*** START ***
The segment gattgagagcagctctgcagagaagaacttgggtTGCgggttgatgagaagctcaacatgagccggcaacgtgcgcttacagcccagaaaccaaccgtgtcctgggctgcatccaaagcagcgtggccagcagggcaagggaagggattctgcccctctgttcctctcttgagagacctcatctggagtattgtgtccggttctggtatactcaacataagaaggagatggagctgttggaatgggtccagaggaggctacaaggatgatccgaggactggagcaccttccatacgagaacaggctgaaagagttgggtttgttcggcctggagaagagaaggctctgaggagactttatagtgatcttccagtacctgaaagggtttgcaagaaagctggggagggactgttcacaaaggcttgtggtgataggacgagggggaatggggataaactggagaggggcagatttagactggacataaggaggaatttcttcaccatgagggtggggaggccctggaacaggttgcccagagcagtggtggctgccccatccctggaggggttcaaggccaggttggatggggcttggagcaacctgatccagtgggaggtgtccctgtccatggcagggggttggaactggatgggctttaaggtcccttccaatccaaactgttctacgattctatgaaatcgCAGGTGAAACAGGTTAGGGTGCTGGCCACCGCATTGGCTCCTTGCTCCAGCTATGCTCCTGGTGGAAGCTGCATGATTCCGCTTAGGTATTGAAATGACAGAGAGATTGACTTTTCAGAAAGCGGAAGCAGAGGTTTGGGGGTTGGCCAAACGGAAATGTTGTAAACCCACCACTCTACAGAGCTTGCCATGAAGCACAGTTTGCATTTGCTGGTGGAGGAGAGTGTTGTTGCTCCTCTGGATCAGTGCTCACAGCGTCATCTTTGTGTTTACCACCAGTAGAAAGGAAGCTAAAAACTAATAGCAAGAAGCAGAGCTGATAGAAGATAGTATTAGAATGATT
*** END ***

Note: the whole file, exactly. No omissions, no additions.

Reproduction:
The segment gattgagagcagctctgcagagaagaacttgggtTGCgggttgatgagaagctcaacatgagccggcaacgtgcgcttacagcccagaaaccaaccgtgtcctgggctgcatccaaagcagcgtggccagcagggcaagggaagggattctgcccctctgttcctctcttgagagacctcatctggagtattgtgtccggttctggtatactcaacataagaaggagatggagctgttggaatgggtccagaggaggctacaaggatgatccgaggactggagcaccttccatacgagaacaggctgaaagagttgggtttgttcggcctggagaagagaaggctctgaggagactttatagtgatcttccagtacctgaaagggtttgcaagaaagctggggagggactgttcacaaaggcttgtggtgataggacgagggggaatggggataaactggagaggggcagatttagactggacataaggaggaatttcttcaccatgagggtggggaggccctggaacaggttgcccagagcagtggtggctgccccatccctggaggggttcaaggccaggttggatggggcttggagcaacctgatccagtgggaggtgtccctgtccatggcagggggttggaactggatgggctttaaggtcccttccaatccaaactgttctacgattctatgaaatcgCAGGTGAAACAGGTTAGGGTGCTGGCCACCGCATTGGCTCCTTGCTCCAGCTATGCTCCTGGTGGAAGCTGCATGATTCCGCTTAGGTATTGAAATGACAGAGAGATTGACTTTTCAGAAAGCGGAAGCAGAGGTTTGGGGGTTGGCCAAACGGAAATGTTGTAAACCCACCACTCTACAGAGCTTGCCATGAAGCACAGTTTGCATTTGCTGGTGGAGGAGAGTGTTGTTGCTCCTCTGGATCAGTGCTCACAGCGTCATCTTTGTGTTTACCACCAGTAGAAAGGAAGCTAAAAACTAATAGCAAGAAGCAGAGCTGATAGAAGATAGTATTAGAATGATT